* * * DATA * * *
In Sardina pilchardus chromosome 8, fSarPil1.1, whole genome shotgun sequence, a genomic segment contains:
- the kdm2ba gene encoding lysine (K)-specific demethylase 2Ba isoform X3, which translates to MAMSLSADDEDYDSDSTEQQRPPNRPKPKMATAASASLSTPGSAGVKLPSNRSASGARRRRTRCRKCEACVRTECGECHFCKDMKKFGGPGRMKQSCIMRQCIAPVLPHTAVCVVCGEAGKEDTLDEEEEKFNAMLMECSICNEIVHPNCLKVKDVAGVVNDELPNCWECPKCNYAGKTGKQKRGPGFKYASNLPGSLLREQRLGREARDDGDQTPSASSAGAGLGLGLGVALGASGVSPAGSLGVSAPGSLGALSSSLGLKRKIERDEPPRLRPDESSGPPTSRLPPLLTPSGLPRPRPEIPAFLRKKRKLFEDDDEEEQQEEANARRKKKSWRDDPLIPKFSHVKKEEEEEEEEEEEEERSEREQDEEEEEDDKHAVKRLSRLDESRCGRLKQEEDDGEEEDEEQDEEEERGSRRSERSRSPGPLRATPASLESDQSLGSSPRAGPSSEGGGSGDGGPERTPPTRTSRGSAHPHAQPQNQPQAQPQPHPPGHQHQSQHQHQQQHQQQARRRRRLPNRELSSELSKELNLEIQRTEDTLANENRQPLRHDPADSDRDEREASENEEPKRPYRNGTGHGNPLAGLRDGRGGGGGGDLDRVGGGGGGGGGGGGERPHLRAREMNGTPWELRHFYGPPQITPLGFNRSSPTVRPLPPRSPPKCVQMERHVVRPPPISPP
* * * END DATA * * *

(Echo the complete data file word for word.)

In Sardina pilchardus chromosome 8, fSarPil1.1, whole genome shotgun sequence, a genomic segment contains:
- the kdm2ba gene encoding lysine (K)-specific demethylase 2Ba isoform X3, which translates to MAMSLSADDEDYDSDSTEQQRPPNRPKPKMATAASASLSTPGSAGVKLPSNRSASGARRRRTRCRKCEACVRTECGECHFCKDMKKFGGPGRMKQSCIMRQCIAPVLPHTAVCVVCGEAGKEDTLDEEEEKFNAMLMECSICNEIVHPNCLKVKDVAGVVNDELPNCWECPKCNYAGKTGKQKRGPGFKYASNLPGSLLREQRLGREARDDGDQTPSASSAGAGLGLGLGVALGASGVSPAGSLGVSAPGSLGALSSSLGLKRKIERDEPPRLRPDESSGPPTSRLPPLLTPSGLPRPRPEIPAFLRKKRKLFEDDDEEEQQEEANARRKKKSWRDDPLIPKFSHVKKEEEEEEEEEEEEERSEREQDEEEEEDDKHAVKRLSRLDESRCGRLKQEEDDGEEEDEEQDEEEERGSRRSERSRSPGPLRATPASLESDQSLGSSPRAGPSSEGGGSGDGGPERTPPTRTSRGSAHPHAQPQNQPQAQPQPHPPGHQHQSQHQHQQQHQQQARRRRRLPNRELSSELSKELNLEIQRTEDTLANENRQPLRHDPADSDRDEREASENEEPKRPYRNGTGHGNPLAGLRDGRGGGGGGDLDRVGGGGGGGGGGGGERPHLRAREMNGTPWELRHFYGPPQITPLGFNRSSPTVRPLPPRSPPKCVQMERHVVRPPPISPP